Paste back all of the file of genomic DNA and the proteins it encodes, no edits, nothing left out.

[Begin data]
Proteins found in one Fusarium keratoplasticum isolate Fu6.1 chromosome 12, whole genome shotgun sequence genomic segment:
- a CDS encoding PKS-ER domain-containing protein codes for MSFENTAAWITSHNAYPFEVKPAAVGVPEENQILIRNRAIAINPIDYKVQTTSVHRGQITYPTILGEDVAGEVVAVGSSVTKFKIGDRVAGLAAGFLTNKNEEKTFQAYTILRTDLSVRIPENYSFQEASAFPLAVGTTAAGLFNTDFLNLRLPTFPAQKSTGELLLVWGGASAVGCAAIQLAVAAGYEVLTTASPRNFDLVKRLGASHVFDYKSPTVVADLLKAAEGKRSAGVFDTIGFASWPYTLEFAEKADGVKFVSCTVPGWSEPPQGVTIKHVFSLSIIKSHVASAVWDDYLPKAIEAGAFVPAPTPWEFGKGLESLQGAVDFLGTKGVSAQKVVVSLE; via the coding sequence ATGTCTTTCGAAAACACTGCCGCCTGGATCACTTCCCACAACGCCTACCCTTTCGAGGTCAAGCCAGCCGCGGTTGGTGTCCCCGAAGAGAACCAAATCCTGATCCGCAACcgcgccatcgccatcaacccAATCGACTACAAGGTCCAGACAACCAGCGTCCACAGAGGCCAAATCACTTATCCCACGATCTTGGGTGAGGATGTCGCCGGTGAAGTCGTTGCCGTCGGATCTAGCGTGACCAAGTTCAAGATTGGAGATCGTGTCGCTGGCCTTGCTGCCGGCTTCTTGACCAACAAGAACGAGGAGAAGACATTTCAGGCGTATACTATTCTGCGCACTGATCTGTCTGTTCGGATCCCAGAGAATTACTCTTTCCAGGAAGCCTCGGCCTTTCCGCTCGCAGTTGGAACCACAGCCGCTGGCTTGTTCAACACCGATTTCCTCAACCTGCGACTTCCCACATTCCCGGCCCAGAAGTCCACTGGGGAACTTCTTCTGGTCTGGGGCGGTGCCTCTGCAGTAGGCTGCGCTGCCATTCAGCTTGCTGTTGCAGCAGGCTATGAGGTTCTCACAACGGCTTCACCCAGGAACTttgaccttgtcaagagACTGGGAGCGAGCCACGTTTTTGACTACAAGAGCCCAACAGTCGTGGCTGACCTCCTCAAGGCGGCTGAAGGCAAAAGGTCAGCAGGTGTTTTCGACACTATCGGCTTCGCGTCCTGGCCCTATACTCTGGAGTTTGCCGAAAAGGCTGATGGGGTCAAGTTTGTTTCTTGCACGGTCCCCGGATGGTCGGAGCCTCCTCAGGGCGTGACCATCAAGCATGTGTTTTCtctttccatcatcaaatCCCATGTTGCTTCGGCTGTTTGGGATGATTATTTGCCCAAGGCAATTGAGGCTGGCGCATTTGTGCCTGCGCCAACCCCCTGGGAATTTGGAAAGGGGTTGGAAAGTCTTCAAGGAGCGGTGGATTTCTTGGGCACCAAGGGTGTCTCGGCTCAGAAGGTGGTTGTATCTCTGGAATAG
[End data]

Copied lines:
Proteins found in one Fusarium keratoplasticum isolate Fu6.1 chromosome 12, whole genome shotgun sequence genomic segment:
- a CDS encoding PKS-ER domain-containing protein codes for MSFENTAAWITSHNAYPFEVKPAAVGVPEENQILIRNRAIAINPIDYKVQTTSVHRGQITYPTILGEDVAGEVVAVGSSVTKFKIGDRVAGLAAGFLTNKNEEKTFQAYTILRTDLSVRIPENYSFQEASAFPLAVGTTAAGLFNTDFLNLRLPTFPAQKSTGELLLVWGGASAVGCAAIQLAVAAGYEVLTTASPRNFDLVKRLGASHVFDYKSPTVVADLLKAAEGKRSAGVFDTIGFASWPYTLEFAEKADGVKFVSCTVPGWSEPPQGVTIKHVFSLSIIKSHVASAVWDDYLPKAIEAGAFVPAPTPWEFGKGLESLQGAVDFLGTKGVSAQKVVVSLE; via the coding sequence ATGTCTTTCGAAAACACTGCCGCCTGGATCACTTCCCACAACGCCTACCCTTTCGAGGTCAAGCCAGCCGCGGTTGGTGTCCCCGAAGAGAACCAAATCCTGATCCGCAACcgcgccatcgccatcaacccAATCGACTACAAGGTCCAGACAACCAGCGTCCACAGAGGCCAAATCACTTATCCCACGATCTTGGGTGAGGATGTCGCCGGTGAAGTCGTTGCCGTCGGATCTAGCGTGACCAAGTTCAAGATTGGAGATCGTGTCGCTGGCCTTGCTGCCGGCTTCTTGACCAACAAGAACGAGGAGAAGACATTTCAGGCGTATACTATTCTGCGCACTGATCTGTCTGTTCGGATCCCAGAGAATTACTCTTTCCAGGAAGCCTCGGCCTTTCCGCTCGCAGTTGGAACCACAGCCGCTGGCTTGTTCAACACCGATTTCCTCAACCTGCGACTTCCCACATTCCCGGCCCAGAAGTCCACTGGGGAACTTCTTCTGGTCTGGGGCGGTGCCTCTGCAGTAGGCTGCGCTGCCATTCAGCTTGCTGTTGCAGCAGGCTATGAGGTTCTCACAACGGCTTCACCCAGGAACTttgaccttgtcaagagACTGGGAGCGAGCCACGTTTTTGACTACAAGAGCCCAACAGTCGTGGCTGACCTCCTCAAGGCGGCTGAAGGCAAAAGGTCAGCAGGTGTTTTCGACACTATCGGCTTCGCGTCCTGGCCCTATACTCTGGAGTTTGCCGAAAAGGCTGATGGGGTCAAGTTTGTTTCTTGCACGGTCCCCGGATGGTCGGAGCCTCCTCAGGGCGTGACCATCAAGCATGTGTTTTCtctttccatcatcaaatCCCATGTTGCTTCGGCTGTTTGGGATGATTATTTGCCCAAGGCAATTGAGGCTGGCGCATTTGTGCCTGCGCCAACCCCCTGGGAATTTGGAAAGGGGTTGGAAAGTCTTCAAGGAGCGGTGGATTTCTTGGGCACCAAGGGTGTCTCGGCTCAGAAGGTGGTTGTATCTCTGGAATAG